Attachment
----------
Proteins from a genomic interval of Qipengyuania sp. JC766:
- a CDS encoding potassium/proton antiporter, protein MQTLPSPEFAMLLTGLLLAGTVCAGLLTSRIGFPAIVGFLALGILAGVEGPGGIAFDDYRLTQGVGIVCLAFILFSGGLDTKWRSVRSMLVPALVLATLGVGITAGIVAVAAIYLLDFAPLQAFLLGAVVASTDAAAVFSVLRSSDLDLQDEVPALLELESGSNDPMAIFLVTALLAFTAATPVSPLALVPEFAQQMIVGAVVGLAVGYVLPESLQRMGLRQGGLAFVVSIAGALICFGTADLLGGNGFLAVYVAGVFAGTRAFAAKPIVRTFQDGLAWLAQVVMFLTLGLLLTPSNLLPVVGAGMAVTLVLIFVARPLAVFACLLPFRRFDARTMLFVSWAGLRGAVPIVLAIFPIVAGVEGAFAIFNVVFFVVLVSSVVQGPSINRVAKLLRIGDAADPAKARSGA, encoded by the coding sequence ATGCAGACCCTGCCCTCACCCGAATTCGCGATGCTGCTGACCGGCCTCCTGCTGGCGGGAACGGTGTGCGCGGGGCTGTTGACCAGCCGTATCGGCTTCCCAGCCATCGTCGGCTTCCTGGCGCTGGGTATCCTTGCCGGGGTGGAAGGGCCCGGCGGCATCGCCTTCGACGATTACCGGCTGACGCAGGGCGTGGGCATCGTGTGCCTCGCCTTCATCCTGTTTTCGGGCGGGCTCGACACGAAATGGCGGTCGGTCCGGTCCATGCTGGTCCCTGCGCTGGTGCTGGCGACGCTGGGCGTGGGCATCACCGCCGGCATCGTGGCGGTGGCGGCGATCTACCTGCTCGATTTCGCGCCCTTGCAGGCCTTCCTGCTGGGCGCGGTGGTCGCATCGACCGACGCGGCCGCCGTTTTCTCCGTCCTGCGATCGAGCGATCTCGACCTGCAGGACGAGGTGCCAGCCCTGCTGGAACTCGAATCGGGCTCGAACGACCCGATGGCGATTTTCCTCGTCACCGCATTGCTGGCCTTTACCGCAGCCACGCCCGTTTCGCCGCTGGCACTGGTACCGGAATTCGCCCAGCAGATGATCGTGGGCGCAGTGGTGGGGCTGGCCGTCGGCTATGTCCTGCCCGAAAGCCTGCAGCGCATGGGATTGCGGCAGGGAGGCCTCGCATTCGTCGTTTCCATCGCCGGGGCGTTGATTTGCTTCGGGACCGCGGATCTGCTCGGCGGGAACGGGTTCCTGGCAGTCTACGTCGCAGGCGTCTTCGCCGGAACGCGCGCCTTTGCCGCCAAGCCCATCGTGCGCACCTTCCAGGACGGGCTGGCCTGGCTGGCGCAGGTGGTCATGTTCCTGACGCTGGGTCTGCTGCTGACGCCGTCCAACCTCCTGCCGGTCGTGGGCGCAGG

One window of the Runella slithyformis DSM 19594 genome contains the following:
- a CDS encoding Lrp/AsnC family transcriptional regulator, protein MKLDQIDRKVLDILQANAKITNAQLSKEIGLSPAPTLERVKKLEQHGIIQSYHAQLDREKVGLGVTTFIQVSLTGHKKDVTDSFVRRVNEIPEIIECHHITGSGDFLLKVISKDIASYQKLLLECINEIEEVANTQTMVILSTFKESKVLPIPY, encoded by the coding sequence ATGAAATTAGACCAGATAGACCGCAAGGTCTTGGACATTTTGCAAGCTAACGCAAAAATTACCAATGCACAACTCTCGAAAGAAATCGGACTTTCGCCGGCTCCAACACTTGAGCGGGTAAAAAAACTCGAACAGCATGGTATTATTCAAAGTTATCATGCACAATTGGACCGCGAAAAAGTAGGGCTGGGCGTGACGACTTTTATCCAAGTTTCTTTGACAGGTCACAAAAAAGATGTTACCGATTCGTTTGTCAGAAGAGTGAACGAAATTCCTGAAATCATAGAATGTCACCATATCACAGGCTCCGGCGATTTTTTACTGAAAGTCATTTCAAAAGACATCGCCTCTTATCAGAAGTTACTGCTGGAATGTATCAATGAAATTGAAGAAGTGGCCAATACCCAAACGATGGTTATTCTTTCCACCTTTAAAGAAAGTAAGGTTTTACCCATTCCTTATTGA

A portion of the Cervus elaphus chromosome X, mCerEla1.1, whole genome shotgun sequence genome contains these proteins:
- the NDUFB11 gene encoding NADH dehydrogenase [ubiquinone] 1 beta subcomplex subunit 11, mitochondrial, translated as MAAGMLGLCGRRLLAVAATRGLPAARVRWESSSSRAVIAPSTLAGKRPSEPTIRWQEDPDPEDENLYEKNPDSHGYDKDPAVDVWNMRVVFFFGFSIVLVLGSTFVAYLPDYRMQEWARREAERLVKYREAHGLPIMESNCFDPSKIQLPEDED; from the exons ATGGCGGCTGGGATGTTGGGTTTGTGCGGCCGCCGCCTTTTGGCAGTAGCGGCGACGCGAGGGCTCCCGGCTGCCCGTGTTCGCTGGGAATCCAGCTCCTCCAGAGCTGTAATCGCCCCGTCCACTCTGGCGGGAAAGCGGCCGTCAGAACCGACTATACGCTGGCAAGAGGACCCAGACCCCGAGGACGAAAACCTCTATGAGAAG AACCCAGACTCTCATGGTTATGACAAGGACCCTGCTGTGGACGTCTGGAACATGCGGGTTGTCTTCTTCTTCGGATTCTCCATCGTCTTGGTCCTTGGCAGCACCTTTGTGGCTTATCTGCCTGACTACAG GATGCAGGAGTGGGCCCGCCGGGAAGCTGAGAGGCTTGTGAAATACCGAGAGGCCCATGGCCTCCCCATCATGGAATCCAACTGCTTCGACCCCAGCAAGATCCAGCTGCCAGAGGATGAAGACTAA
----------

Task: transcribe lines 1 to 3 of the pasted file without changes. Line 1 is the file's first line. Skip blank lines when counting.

Proteins from a genomic interval of Qipengyuania sp. JC766:
- a CDS encoding potassium/proton antiporter, protein MQTLPSPEFAMLLTGLLLAGTVCAGLLTSRIGFPAIVGFLALGILAGVEGPGGIAFDDYRLTQGVGIVCLAFILFSGGLDTKWRSVRSMLVPALVLATLGVGITAGIVAVAAIYLLDFAPLQAFLLGAVVASTDAAAVFSVLRSSDLDLQDEVPALLELESGSNDPMAIFLVTALLAFTAATPVSPLALVPEFAQQMIVGAVVGLAVGYVLPESLQRMGLRQGGLAFVVSIAGALICFGTADLLGGNGFLAVYVAGVFAGTRAFAAKPIVRTFQDGLAWLAQVVMFLTLGLLLTPSNLLPVVGAGMAVTLVLIFVARPLAVFACLLPFRRFDARTMLFVSWAGLRGAVPIVLAIFPIVAGVEGAFAIFNVVFFVVLVSSVVQGPSINRVAKLLRIGDAADPAKARSGA, encoded by the coding sequence ATGCAGACCCTGCCCTCACCCGAATTCGCGATGCTGCTGACCGGCCTCCTGCTGGCGGGAACGGTGTGCGCGGGGCTGTTGACCAGCCGTATCGGCTTCCCAGCCATCGTCGGCTTCCTGGCGCTGGGTATCCTTGCCGGGGTGGAAGGGCCCGGCGGCATCGCCTTCGACGATTACCGGCTGACGCAGGGCGTGGGCATCGTGTGCCTCGCCTTCATCCTGTTTTCGGGCGGGCTCGACACGAAATGGCGGTCGGTCCGGTCCATGCTGGTCCCTGCGCTGGTGCTGGCGACGCTGGGCGTGGGCATCACCGCCGGCATCGTGGCGGTGGCGGCGATCTACCTGCTCGATTTCGCGCCCTTGCAGGCCTTCCTGCTGGGCGCGGTGGTCGCATCGACCGACGCGGCCGCCGTTTTCTCCGTCCTGCGATCGAGCGATCTCGACCTGCAGGACGAGGTGCCAGCCCTGCTGGAACTCGAATCGGGCTCGAACGACCCGATGGCGATTTTCCTCGTCACCGCATTGCTGGCCTTTACCGCAGCCACGCCCGTTTCGCCGCTGGCACTGGTACCGGAATTCGCCCAGCAGATGATCGTGGGCGCAGTGGTGGGGCTGGCCGTCGGCTATGTCCTGCCCGAAAGCCTGCAGCGCATGGGATTGCGGCAGGGAGGCCTCGCATTCGTCGTTTCCATCGCCGGGGCGTTGATTTGCTTCGGGACCGCGGATCTGCTCGGCGGGAACGGGTTCCTGGCAGTCTACGTCGCAGGCGTCTTCGCCGGAACGCGCGCCTTTGCCGCCAAGCCCATCGTGCGCACCTTCCAGGACGGGCTGGCCTGGCTGGCGCAGGTGGTCATGTTCCTGACGCTGGGTCTGCTGCTGACGCCGTCCAACCTCCTGCCGGTCGTGGGCGCAGG

One window of the Runella slithyformis DSM 19594 genome contains the following: